| Architecture Studies Library
Entry number: B07015
Function: The plan of the building is organized into three, two story, functional zones: a zone on the west for employees and building services; a northeast wing to house administrative services and spaces for public dispute settlement, and a southeast wing for an unemployment insurance call center and field personnel offices. The plan organization was driven by the need for separate public and employee access. This separation was achieved utilizing the natural site grades, by providing two separate entry points, one at the upper, west end of the site for the employee entrance and another at the lower, east end of the site for the public.
Day lighting: The narrowness of building footprints allows natural light to be delivered to any point within the occupied areas as well as to allow views to the north, south, and east. Equally important was the use of a butterfly roof to capture light and, at the same time, shade the glazing from direct sunlight with long, deep overhangs.
Exterior Building Materials: Reds, tans, and lavenders, colors of the Mojave Desert were used as the facility’s color palette. Exposed concrete, inspired by the renowned 19th century, “Scotty’s Castle” of Death Valley is also used to express a totally green, self sufficient architecture in response to our harsh desert environment.
The new two-story, 60,000sf office building for the State of Nevada, Department of Employment, Training and Rehabilitation, (DETR), is designed to bring together several departments, scattered throughout the Las Vegas valley in various facilities, as well as provide for anticipated future growth of the department.
Serving the Director’s Office, Southern Regional Employment Security Division, Unemployment Insurance, Appeals, Benefits Accuracy Measurement, Benefit Payment, and Field Audit, this new building addresses security and visitor entry and access through layers of accessibility. Additional features include an open office landscape environment for a major call center, administrative offices, job connect facilities, a computer service center, and warehouse.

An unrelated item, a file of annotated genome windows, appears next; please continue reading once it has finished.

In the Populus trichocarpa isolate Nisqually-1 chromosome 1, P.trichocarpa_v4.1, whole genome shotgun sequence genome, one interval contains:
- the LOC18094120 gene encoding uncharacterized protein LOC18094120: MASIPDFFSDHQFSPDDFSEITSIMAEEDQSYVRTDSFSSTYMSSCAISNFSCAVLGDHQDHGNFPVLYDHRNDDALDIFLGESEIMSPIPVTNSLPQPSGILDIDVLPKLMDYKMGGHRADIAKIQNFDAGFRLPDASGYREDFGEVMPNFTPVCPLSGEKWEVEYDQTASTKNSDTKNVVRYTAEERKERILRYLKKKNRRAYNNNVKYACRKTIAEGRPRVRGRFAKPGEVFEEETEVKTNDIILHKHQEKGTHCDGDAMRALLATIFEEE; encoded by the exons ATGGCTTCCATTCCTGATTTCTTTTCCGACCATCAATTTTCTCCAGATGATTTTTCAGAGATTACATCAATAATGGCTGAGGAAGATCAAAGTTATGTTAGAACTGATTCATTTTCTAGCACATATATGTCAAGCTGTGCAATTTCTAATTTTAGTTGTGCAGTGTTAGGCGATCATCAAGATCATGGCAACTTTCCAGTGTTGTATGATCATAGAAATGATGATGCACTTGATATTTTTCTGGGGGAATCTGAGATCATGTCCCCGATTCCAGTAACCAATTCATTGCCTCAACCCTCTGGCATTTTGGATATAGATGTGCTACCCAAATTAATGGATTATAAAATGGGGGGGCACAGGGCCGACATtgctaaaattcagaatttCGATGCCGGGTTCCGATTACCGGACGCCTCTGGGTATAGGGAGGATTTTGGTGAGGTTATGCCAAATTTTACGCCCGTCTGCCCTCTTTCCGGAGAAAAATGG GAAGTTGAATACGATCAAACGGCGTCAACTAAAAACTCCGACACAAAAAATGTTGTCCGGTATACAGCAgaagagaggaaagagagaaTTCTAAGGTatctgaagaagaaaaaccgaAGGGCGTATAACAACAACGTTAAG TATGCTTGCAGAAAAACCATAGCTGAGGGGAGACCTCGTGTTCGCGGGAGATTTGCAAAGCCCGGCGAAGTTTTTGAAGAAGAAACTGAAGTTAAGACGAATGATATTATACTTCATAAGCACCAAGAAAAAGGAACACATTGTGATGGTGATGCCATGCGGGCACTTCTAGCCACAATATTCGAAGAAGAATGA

This project boasts a LEED Silver Certification level of design, however will not file for certification. Natural day lighting, drought tolerant landscaping, and energy conservation are key LEED features. However, this building design goes beyond tradition for Nevada and is the first of its’ kind. The design for this building incorporates raised access flooring as a means of delivering voice, data and power to maximize flexibility and under floor HVAC for air distribution. The under floor air technology is expected to improve indoor environmental quality, reduce construction and operating costs, and boost productivity by giving the occupants greater control over their environment and their thermal comfort. All electrical switches are on sensors to automatically shut on and off when the rooms are entered or unoccupied for a length of time.
In addition, the building is situated to preserve the magnificent mountain views to the east and is located back from the street in a park-like setting incorporating walking paths around the campus and connection to other State buildings in the area.
Material in ASL Library: Form Core Boards, Project Description Form, Exteriors Photos, Location Map, Site Plan, Floor Plan, and Interior Photos
These images are low-resolution reproductions of the images provided for the AIA Nevada Design Awards. All materials should be considered copyrighted and may not be reproduced or used without permission.